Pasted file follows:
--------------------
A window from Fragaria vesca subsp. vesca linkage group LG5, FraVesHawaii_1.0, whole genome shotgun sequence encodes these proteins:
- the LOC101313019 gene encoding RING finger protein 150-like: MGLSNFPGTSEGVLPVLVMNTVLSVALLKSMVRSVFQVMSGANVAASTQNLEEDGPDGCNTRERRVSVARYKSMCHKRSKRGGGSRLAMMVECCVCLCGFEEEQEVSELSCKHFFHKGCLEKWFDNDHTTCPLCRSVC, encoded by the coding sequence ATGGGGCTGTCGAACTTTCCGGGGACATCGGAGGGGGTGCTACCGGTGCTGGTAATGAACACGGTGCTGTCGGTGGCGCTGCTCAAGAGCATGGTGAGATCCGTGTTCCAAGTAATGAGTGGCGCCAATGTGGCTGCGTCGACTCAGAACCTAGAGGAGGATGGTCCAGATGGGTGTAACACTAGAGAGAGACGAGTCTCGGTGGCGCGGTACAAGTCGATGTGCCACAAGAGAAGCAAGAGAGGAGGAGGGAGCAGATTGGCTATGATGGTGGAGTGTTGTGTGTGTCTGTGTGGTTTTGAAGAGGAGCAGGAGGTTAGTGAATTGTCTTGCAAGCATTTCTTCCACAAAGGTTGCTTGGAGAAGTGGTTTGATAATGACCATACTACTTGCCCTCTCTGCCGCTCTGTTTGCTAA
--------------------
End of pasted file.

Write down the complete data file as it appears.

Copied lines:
A window from Fragaria vesca subsp. vesca linkage group LG5, FraVesHawaii_1.0, whole genome shotgun sequence encodes these proteins:
- the LOC101313019 gene encoding RING finger protein 150-like: MGLSNFPGTSEGVLPVLVMNTVLSVALLKSMVRSVFQVMSGANVAASTQNLEEDGPDGCNTRERRVSVARYKSMCHKRSKRGGGSRLAMMVECCVCLCGFEEEQEVSELSCKHFFHKGCLEKWFDNDHTTCPLCRSVC, encoded by the coding sequence ATGGGGCTGTCGAACTTTCCGGGGACATCGGAGGGGGTGCTACCGGTGCTGGTAATGAACACGGTGCTGTCGGTGGCGCTGCTCAAGAGCATGGTGAGATCCGTGTTCCAAGTAATGAGTGGCGCCAATGTGGCTGCGTCGACTCAGAACCTAGAGGAGGATGGTCCAGATGGGTGTAACACTAGAGAGAGACGAGTCTCGGTGGCGCGGTACAAGTCGATGTGCCACAAGAGAAGCAAGAGAGGAGGAGGGAGCAGATTGGCTATGATGGTGGAGTGTTGTGTGTGTCTGTGTGGTTTTGAAGAGGAGCAGGAGGTTAGTGAATTGTCTTGCAAGCATTTCTTCCACAAAGGTTGCTTGGAGAAGTGGTTTGATAATGACCATACTACTTGCCCTCTCTGCCGCTCTGTTTGCTAA